WebGL in-browser interactive 3D map of the brain by James Gao:
This viewer shows how information about thousands of object and action categories is represented across human neocortex. The data come from brain activity measurements made using fMRI while a participant watched hours of movie trailers. Computational modeling procedures were used to determine how 1705 distinct object and action categories are represented in the brain.
Try it out here
This is the chart of our artistic generation.
Content growth is skyrocketing but time spent consuming content has hit a ceiling. Whichever organization helps us find the content we’re willing to pay for, thereby supporting the valuable artists, wins all the marbles.
(Via The Economist)
Access to Tools: Publications from the Whole Earth Catalog, 1968-1974
Videofreex. The Spaghetti City Video Manual (Praeger, 1973).
im sorry i ruined ur lives and crammed eleven cookies into the vcr
You go to take a photo but the last picture you took was with your phone’s front camera, so you get a moment of your own face, slack and unposed, before you have the chance to close your mouth, tuck your chin back in, and pretend death is not swiftly approaching.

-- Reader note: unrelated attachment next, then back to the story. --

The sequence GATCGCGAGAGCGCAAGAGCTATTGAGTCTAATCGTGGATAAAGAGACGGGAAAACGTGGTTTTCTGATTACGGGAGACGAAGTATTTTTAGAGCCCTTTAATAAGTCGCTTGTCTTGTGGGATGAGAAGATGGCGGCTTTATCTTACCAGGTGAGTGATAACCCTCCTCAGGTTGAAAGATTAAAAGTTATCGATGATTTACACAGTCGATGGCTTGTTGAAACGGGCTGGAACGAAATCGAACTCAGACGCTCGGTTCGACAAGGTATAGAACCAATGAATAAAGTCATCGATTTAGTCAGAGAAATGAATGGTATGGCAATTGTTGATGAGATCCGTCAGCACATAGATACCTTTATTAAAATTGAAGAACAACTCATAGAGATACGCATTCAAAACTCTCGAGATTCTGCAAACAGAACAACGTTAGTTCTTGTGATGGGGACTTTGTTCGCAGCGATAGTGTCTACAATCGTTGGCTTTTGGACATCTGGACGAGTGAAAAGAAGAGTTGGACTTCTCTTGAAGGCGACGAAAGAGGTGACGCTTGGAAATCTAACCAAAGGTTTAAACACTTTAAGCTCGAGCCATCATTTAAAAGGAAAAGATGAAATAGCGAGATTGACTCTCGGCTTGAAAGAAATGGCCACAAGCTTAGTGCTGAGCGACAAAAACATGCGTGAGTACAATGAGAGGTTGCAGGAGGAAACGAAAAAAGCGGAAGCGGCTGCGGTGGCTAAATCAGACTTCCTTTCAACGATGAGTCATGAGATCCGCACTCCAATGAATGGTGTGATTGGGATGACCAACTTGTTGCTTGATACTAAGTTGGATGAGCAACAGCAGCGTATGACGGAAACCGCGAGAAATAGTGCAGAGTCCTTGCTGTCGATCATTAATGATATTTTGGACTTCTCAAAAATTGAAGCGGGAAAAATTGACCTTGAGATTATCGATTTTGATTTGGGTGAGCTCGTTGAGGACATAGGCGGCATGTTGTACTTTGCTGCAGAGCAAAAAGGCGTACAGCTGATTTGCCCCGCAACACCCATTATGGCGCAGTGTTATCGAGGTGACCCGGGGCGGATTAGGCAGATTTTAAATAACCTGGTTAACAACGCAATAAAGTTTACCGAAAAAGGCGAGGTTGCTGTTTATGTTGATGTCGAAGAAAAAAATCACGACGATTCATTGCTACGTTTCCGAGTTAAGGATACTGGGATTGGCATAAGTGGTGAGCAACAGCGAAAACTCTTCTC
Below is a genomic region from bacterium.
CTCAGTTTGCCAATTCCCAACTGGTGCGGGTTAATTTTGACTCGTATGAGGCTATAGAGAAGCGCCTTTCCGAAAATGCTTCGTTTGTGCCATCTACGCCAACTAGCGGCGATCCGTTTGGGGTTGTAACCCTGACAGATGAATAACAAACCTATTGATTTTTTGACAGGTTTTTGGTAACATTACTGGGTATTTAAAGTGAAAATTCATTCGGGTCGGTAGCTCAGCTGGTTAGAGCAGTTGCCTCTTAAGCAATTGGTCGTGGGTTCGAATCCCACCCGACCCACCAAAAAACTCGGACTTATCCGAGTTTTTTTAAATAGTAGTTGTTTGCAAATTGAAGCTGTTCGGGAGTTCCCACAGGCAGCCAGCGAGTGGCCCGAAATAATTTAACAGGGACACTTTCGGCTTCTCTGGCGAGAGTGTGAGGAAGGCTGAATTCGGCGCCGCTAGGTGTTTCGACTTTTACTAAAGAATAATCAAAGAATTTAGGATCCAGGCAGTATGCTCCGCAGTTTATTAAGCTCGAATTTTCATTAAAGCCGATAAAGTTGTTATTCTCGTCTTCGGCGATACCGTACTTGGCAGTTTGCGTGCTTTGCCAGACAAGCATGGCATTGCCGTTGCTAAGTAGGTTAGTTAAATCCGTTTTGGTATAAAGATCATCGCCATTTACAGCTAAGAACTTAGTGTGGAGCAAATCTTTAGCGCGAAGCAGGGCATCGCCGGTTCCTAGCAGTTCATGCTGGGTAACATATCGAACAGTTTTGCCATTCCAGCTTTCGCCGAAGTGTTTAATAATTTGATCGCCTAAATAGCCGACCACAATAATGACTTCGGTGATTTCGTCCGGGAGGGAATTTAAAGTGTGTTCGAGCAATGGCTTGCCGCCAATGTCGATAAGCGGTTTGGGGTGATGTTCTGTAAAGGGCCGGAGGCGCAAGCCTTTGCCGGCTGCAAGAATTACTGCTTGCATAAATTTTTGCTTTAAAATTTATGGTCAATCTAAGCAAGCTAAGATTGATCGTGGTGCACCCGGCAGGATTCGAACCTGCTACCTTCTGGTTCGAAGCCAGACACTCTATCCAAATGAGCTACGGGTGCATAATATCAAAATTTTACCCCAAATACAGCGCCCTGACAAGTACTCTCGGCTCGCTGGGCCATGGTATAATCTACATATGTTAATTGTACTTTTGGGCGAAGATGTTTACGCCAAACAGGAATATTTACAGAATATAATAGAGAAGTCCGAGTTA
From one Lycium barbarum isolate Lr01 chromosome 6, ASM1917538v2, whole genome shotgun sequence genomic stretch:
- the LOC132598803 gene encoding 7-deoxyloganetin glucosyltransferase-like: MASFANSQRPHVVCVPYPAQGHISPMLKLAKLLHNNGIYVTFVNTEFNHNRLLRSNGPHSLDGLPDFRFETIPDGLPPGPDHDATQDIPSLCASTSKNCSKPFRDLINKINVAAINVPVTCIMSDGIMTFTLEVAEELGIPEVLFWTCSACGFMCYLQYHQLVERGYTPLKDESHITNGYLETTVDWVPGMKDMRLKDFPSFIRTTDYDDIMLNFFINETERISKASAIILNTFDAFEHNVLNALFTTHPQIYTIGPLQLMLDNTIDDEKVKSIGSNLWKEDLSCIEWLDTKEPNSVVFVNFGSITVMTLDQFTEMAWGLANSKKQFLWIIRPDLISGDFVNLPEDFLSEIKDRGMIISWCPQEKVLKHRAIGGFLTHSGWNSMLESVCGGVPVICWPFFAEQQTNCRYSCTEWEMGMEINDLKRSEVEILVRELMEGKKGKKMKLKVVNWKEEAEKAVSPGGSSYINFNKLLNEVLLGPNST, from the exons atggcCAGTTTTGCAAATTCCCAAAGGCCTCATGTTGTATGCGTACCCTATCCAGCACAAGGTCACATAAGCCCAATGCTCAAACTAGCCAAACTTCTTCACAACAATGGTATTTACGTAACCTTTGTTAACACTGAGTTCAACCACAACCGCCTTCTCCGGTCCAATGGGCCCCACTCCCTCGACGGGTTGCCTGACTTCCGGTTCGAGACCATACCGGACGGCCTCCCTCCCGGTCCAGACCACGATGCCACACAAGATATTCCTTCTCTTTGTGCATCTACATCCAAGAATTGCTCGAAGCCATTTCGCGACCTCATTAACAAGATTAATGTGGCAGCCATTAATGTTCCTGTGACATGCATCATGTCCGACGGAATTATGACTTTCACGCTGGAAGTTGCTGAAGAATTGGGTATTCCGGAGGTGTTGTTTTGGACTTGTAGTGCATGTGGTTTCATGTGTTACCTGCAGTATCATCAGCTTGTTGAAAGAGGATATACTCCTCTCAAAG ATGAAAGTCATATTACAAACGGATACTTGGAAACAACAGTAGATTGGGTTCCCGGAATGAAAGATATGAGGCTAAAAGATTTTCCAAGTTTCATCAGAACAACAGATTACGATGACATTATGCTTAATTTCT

same experience as catching your reflection in a suddenly darkened, say, ipad screen.
The Descriptive Camera works a lot like a regular camera—point it at subject and press the shutter button to capture the scene. However, instead of producing an image, this prototype outputs a text description of the scene. Modern digital cameras capture gobs of parsable metadata about photos such as the camera’s settings, the location of the photo, the date, and time, but they don’t output any information about the content of the photo. The Descriptive Camera only outputs the metadata about the content.
As we amass an incredible amount of photos, it becomes increasingly difficult to manage our collections. Imagine if descriptive metadata about each photo could be appended to the image on the fly—information about who is in each photo, what they’re doing, and their environment could become incredibly useful in being able to search, filter, and cross-reference our photo collections. Of course, we don’t yet have the technology that makes this a practical proposition, but the Descriptive Camera explores these possibilities.
The technology at the core of the Descriptive Camera is Amazon’s Mechanical Turk API. It allows a developer to submit Human Intelligence Tasks (HITs) for workers on the internet to complete. The developer sets the guidelines for each task and designs the interface for the worker to submit their results. The developer also sets the price they’re willing to pay for the successful completion of each task. An approval and reputation system ensures that workers are incented to deliver acceptable results. For faster and cheaper results, the camera can also be put into “accomplice mode,” where it will send an instant message to any other person. That IM will contain a link to the picture and a form where they can input the description of the image.